Introvert or extrovert? Which camp would you put yourself in? Is it possible to pigeonhole the entire human race as simply being one or the other?
According to Carl Jung’s theory on personality types, none of us are completely extroverted or introverted, however we certainly connect to or feel most comfortable, in one of these worlds over the other.
In today’s society however, it seems introverts quite often end up getting a bad rap. Common misconceptions include being perceived (negatively) as shy, quiet, even lonely, or having limited social skills. While the traits of the extrovert, who is often regarded as ‘outspoken, charismatic, outgoing and fun’ tend to be favoured positively.
In fact, the original intent of the two attitudes refers more specifically to the way in which people prefer to be stimulated mentally, and not necessarily to the more general behavioural attributes we regularly associate with each.
Recognising that introversion and extraversion are regular variants of behaviour can help with self-acceptance and understanding of others. However, an introvert may find himself or herself thinking — “I’m an introvert, so I can’t do that”.
So how can we use the certainty of introversion as an advantage instead of a disadvantage? Well, in fact there are several ways of using your introverted traits to hold you in good stead, especially in the workplace:
- Being able to embrace solitude — more likely to access your innermost thoughts and creative ideas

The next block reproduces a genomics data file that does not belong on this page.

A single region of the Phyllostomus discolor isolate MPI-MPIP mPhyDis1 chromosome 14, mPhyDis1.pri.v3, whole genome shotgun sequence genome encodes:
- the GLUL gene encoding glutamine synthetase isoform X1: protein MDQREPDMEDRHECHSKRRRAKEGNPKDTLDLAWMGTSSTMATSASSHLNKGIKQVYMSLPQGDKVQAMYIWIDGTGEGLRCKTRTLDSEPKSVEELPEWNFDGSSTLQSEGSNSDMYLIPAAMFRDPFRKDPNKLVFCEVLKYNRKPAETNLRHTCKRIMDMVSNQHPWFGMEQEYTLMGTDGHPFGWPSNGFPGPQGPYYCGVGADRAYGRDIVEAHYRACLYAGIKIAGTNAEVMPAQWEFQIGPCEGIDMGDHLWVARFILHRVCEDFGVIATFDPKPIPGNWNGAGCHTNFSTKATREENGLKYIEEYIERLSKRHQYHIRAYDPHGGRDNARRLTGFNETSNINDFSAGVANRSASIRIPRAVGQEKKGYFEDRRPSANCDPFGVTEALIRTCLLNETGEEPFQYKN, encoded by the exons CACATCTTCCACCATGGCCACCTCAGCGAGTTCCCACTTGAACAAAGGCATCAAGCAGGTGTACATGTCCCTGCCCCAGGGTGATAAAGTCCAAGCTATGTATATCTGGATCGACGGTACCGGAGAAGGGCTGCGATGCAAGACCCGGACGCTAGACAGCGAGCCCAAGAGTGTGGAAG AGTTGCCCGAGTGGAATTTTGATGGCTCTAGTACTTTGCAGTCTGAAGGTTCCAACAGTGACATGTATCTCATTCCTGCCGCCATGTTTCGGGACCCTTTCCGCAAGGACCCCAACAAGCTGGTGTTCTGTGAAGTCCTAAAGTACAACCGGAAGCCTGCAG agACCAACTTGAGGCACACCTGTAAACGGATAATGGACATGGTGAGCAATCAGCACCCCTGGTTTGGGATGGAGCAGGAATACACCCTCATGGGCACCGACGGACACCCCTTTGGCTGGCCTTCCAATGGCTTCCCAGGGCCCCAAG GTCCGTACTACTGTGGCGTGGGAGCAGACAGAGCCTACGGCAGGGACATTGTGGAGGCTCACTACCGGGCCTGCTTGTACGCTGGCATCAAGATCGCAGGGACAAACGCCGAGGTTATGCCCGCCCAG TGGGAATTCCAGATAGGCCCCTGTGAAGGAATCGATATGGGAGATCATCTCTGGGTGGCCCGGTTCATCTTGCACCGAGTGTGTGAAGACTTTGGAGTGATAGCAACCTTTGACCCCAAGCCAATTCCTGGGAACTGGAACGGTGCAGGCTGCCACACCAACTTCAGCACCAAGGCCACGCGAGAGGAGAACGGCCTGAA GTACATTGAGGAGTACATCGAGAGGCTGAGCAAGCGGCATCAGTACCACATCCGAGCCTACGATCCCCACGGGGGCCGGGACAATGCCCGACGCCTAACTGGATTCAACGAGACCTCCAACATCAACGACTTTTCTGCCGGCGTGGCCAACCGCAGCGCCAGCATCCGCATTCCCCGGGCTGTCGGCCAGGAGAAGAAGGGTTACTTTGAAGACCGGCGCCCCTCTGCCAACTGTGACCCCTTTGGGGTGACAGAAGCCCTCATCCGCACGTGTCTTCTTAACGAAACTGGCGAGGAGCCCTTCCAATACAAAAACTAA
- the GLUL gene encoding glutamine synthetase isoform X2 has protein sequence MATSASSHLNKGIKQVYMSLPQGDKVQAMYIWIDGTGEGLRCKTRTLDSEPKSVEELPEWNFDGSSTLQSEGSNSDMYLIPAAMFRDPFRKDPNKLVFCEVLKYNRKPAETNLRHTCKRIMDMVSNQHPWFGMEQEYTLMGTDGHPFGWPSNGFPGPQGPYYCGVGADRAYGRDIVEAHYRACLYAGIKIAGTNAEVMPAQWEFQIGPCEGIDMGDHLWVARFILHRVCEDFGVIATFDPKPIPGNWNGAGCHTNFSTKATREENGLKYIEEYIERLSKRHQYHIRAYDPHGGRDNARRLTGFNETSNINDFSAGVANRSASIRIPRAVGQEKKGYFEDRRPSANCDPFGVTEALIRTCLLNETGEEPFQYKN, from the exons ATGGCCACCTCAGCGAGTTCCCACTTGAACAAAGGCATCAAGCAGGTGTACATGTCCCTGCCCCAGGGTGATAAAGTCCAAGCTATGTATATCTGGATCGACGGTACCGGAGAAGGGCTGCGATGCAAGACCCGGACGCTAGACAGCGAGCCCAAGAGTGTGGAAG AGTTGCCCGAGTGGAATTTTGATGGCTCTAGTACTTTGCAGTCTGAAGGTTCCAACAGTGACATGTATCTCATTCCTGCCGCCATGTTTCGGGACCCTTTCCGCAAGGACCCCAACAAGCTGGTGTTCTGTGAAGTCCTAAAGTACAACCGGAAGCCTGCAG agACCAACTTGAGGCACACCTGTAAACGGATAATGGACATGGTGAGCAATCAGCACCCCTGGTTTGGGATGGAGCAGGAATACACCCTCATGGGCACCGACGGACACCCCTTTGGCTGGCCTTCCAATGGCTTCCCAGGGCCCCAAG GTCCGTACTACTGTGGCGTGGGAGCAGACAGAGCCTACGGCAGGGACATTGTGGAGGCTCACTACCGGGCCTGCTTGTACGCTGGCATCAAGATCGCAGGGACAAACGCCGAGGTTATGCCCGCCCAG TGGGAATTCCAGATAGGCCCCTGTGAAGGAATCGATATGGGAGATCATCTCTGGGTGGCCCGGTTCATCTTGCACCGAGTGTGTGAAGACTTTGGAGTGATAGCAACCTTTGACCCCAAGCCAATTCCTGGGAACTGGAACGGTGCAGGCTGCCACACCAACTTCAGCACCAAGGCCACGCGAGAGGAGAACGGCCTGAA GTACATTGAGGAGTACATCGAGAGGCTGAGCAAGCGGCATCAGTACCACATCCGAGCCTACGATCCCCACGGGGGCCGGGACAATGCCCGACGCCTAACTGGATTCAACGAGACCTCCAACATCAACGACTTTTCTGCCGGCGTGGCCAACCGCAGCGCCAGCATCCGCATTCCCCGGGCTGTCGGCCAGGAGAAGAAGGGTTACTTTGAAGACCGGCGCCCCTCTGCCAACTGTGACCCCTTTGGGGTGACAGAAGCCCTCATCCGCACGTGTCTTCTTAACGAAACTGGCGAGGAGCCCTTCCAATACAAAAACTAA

- Quietly reflecting before speaking/contributing — coming up with solutions others may not have considered
- Not just another voice in the noise — more likely to be listened to when you do have something to say
- Being self reflective — particularly effective at recognising mistakes and making use of lessons learned
Tapping into the power of your introversion is good for you and for everyone else around you. However, just be careful of the counterbalance:
- You become withdrawn and people forget you’re there
- You don’t contribute ever
- You remove yourself completely
It’s about finding the right balance. In her famous Ted Talk, Susan Cain argues that the extraordinary talents and creativity of introverts should be more celebrated. “The key to maximising our talent is to put ourselves in the zone of stimulation that is right for us. When it comes to creativity and leadership, we need introverts to do what they do best”.
How do you deal with introversion? Do extroverts have an easier life?
Tania Watson is the founder of Creative Coaching and an executive coach, organisational consultant and leadership specialist. Creative Coaching is a successful company dedicated to the development of senior leaders in organisations through one to one coaching, intact team development and group facilitation. If you or someone from your organisation would like to have a no obligation conversation about how Creative Coaching may be able to help, please email Tania directly at email@example.com.